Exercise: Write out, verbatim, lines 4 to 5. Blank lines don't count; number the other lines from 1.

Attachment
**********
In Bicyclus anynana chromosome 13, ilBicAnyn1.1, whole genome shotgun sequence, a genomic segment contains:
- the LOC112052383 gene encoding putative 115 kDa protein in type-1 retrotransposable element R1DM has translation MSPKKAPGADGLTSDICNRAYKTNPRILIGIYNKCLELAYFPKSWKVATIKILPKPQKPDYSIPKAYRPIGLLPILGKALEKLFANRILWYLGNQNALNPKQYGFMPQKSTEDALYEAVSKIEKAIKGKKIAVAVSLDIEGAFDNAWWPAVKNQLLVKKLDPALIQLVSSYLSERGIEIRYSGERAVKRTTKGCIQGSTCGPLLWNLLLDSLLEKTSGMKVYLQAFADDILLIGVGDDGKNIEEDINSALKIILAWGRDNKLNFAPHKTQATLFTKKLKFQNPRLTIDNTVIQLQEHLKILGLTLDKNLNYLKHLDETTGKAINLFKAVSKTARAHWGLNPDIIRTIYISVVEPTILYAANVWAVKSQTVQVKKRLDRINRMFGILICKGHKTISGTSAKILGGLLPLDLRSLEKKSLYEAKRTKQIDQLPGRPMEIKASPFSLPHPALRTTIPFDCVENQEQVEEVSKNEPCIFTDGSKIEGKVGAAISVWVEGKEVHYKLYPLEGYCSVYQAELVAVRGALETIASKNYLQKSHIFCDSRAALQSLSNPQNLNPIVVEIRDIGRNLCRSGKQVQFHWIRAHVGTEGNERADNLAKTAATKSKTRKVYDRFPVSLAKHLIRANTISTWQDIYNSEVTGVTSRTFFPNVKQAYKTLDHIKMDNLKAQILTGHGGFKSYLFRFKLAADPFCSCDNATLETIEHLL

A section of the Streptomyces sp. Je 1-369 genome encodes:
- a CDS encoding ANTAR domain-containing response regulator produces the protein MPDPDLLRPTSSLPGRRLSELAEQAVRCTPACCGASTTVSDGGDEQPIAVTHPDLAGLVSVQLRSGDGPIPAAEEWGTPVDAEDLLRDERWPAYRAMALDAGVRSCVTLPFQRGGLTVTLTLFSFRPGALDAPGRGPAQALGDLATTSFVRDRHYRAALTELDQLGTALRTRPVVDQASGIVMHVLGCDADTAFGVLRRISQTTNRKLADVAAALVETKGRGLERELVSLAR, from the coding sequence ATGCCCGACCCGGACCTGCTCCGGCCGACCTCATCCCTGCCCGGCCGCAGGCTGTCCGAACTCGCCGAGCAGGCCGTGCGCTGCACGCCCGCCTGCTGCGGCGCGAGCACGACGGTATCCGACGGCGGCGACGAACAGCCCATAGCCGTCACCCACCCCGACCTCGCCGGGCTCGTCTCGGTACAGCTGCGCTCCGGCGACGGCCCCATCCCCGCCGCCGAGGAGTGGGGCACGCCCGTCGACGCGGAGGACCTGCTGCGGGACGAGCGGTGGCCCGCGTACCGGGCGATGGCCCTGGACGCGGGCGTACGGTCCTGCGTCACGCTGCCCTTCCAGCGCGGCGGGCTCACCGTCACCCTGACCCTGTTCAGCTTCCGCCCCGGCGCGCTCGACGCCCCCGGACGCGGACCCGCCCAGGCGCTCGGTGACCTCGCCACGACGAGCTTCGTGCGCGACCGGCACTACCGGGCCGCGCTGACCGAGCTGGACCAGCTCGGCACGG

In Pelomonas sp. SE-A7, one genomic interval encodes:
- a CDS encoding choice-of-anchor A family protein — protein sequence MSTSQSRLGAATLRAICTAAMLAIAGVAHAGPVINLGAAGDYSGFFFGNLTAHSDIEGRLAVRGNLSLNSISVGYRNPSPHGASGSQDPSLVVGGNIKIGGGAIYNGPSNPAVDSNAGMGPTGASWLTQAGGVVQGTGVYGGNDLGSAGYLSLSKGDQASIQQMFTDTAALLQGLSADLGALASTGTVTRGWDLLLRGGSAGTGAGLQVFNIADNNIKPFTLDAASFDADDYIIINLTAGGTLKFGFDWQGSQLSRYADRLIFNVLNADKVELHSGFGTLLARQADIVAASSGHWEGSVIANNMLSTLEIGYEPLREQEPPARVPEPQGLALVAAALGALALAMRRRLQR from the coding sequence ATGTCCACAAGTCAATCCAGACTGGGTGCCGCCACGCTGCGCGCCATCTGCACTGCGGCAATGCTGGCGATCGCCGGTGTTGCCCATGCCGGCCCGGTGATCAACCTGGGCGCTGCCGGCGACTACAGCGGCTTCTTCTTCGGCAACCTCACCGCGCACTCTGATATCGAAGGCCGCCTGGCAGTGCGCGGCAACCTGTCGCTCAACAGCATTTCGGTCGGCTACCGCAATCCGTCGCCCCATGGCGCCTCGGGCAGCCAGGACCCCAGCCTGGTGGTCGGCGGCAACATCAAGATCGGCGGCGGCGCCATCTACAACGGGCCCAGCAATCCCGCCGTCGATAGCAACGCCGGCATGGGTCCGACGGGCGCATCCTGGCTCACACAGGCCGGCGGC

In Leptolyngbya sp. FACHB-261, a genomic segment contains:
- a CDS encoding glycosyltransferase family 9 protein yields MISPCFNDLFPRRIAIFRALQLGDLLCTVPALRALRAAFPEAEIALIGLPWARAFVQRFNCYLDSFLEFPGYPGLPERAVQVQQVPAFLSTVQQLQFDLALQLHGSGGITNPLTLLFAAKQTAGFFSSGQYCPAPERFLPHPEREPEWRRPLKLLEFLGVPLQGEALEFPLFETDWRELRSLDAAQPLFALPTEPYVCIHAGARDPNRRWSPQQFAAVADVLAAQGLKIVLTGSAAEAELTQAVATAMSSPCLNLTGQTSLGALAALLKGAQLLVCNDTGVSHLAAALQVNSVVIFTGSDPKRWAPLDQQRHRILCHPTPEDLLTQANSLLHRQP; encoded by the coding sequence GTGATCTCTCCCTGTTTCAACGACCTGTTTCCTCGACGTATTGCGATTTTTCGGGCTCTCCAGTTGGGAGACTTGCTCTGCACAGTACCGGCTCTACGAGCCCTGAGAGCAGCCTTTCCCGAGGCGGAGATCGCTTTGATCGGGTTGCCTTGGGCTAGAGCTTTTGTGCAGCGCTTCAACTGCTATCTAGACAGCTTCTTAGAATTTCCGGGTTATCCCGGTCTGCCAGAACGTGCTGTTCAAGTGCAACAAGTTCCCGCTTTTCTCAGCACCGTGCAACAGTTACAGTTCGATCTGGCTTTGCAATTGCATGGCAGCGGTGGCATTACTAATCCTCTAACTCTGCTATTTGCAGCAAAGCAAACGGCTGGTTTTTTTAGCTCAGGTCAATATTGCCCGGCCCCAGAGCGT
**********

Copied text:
- a CDS encoding ANTAR domain-containing response regulator produces the protein MPDPDLLRPTSSLPGRRLSELAEQAVRCTPACCGASTTVSDGGDEQPIAVTHPDLAGLVSVQLRSGDGPIPAAEEWGTPVDAEDLLRDERWPAYRAMALDAGVRSCVTLPFQRGGLTVTLTLFSFRPGALDAPGRGPAQALGDLATTSFVRDRHYRAALTELDQLGTALRTRPVVDQASGIVMHVLGCDADTAFGVLRRISQTTNRKLADVAAALVETKGRGLERELVSLAR, from the coding sequence ATGCCCGACCCGGACCTGCTCCGGCCGACCTCATCCCTGCCCGGCCGCAGGCTGTCCGAACTCGCCGAGCAGGCCGTGCGCTGCACGCCCGCCTGCTGCGGCGCGAGCACGACGGTATCCGACGGCGGCGACGAACAGCCCATAGCCGTCACCCACCCCGACCTCGCCGGGCTCGTCTCGGTACAGCTGCGCTCCGGCGACGGCCCCATCCCCGCCGCCGAGGAGTGGGGCACGCCCGTCGACGCGGAGGACCTGCTGCGGGACGAGCGGTGGCCCGCGTACCGGGCGATGGCCCTGGACGCGGGCGTACGGTCCTGCGTCACGCTGCCCTTCCAGCGCGGCGGGCTCACCGTCACCCTGACCCTGTTCAGCTTCCGCCCCGGCGCGCTCGACGCCCCCGGACGCGGACCCGCCCAGGCGCTCGGTGACCTCGCCACGACGAGCTTCGTGCGCGACCGGCACTACCGGGCCGCGCTGACCGAGCTGGACCAGCTCGGCACGG

In Pelomonas sp. SE-A7, one genomic interval encodes: